Herbaloo[book]Review: Wildly Nourished

(c) wildly nourished - book cover

Wildly Nourished, A family guide to wild edible greens, flowers, roots and seeds

by Leaf, herbalist and wild edibles expert in Belgium

Published on April 8, 2013

I first met Leaf on twitter, following her to read more of her whimsical and very informative posts.  I have since become a fan of her blog and now, her book.  Leaf searches out wild edibles in Belgium, Europe where she has been practicing as an herbalist for over 10 years.  Her new book, Wildly Nourished is an amazing resource that I am delighted to share with you!  As a quick read, you could pick it up in the morning, and be wild-crafting confidently for your lunch.  Then use one of her many intriguing recipes to satisfy your hungry foraging soul!

(c) wildy nourished - pic harvest basket

The book begins with tips on the ins-and-outs of harvesting wild weeds: what time of day, where on the Earth, what to look for, and how to harvest responsibly.  Then she supplies a great list of 36 plant profiles, which can easily be used here in the US.  (oh the beauty of our modern melting pot…)  What I appreciate most about her plant profiles is the list of various common names from around the globe.  I’m a lingo geek, and to learn that Yarrow is also referred to as plumajillo (“little feather”) I gave this book a dedicated space on my list of favorites.  It also found a place in my harvest basket, since it’s a great guide to have on you while out searching.  Her pictures are very clear and it makes for a nice supplement to a field guide.

I trust her info as an herbalist and wild forager.  I like that she regularly eats very common weeds that are too often under appreciated.  The recipes listed in the second half of the book sound sooo yummy – and lots of unique beverages, which I don’t see often enough.  I love that she uses sun tea instead of water in her recipes!  “All of the recipes are tested and approved by…not only kids [but also] family and friends and guests.”  I’d like to be a test-guest someday and try first-hand one of Leaf’s wild kitchen meals!  In the mean time I’ll be making ‘Sorrel-Avocado Dip’ with Yarrow…yum!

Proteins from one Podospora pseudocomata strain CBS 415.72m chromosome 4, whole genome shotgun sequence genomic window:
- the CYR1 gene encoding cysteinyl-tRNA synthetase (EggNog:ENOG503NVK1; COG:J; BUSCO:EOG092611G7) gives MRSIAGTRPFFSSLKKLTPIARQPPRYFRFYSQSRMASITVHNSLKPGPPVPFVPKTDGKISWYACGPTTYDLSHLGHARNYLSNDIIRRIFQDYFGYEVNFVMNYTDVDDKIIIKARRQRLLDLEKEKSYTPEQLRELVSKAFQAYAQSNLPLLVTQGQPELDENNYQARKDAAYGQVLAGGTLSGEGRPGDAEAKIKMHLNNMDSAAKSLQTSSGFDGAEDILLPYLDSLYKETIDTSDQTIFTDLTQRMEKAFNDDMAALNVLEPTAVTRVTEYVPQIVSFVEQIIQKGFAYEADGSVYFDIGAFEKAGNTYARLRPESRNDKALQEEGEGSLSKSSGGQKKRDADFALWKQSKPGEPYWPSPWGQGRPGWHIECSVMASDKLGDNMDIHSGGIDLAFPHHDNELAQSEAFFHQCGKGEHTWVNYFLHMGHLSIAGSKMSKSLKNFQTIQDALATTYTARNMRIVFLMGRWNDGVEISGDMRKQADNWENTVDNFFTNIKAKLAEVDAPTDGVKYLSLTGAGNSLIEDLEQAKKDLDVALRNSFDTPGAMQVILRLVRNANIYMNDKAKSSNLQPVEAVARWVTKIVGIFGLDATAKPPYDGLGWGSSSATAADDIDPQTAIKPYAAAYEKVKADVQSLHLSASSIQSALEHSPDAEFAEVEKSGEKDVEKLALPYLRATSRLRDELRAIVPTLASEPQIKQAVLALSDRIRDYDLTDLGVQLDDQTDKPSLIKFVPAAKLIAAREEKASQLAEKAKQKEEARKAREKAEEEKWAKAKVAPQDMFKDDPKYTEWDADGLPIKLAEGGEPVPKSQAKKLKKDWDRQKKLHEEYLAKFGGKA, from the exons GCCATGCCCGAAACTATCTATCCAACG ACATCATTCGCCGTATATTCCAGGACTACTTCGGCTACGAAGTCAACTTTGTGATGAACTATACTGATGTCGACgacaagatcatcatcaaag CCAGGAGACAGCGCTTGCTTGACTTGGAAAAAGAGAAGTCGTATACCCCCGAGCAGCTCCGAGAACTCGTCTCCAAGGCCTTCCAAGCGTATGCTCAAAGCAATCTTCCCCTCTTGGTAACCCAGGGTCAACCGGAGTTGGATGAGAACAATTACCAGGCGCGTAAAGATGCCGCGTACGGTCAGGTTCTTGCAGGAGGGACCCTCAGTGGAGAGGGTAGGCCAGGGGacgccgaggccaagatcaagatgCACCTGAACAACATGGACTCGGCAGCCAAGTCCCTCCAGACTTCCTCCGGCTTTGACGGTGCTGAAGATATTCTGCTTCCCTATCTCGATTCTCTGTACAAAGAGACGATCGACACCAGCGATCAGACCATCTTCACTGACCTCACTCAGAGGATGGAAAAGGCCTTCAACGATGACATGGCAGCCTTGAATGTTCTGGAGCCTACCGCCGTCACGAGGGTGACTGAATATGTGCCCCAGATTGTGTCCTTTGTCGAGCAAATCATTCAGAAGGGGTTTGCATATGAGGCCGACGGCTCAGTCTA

(c) wildy nourished - leaf chickweed wig

Leaf is pretty laid back with her recipes.  She assures you of your own moxie, and gives you the confidence that foraging is easy, not intimidating.  She suggests you make your own variations to her recipes, now that you’ve got a base knowledge and familiarity with these specific wild plants.

The one piece I wish was included is how exactly you use Japanese Knotweed Juice as a lemon juice substitute – it was mentioned in a recipe, but I couldn’t find another reference on it (maybe I missed it??).  Looks like I’ll have to ask the little [twitter] birdy to tell me.  (Update ~ Rereading the section on Japanese Knotweed, I see Leaf does actually mention its use as a lemon substitute.  I’ve also been answered via social media from Leaf herself ~ juice the young plant…Yes, it’s that simple, lol.  Again, foraging and using wild edibles is easy!)

You can order this wonderful resource {here} on Leaf’s website, as well as read more about Leaf and her book, Wildly Nourished.  There are a few bonuses (!!!) included with your purchase, too ~ certainly worth the $24.  You can also follow her on facebook and twitter (@wildplantforage ).

Happy Reading!

~ from your herbal book worm,  Herbaloo ~

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2 thoughts on “Herbaloo[book]Review: Wildly Nourished

  1. In answer to your question: You can use Japanese knotweed as a lemon substitute either cooked and mashed in pies or juiced. Thanks for the lovely review!

    • Thank you Leaf ~ You are a wealth of knowledge! Japanese Knotweed is practicing/gifting his medicine to me apparently… Since I missed the small shoots of the plant growing in my Urban Garden space this Spring, I will wait for the roots this Fall – I had never thought to dig it up then.
      ~ Herbaloo

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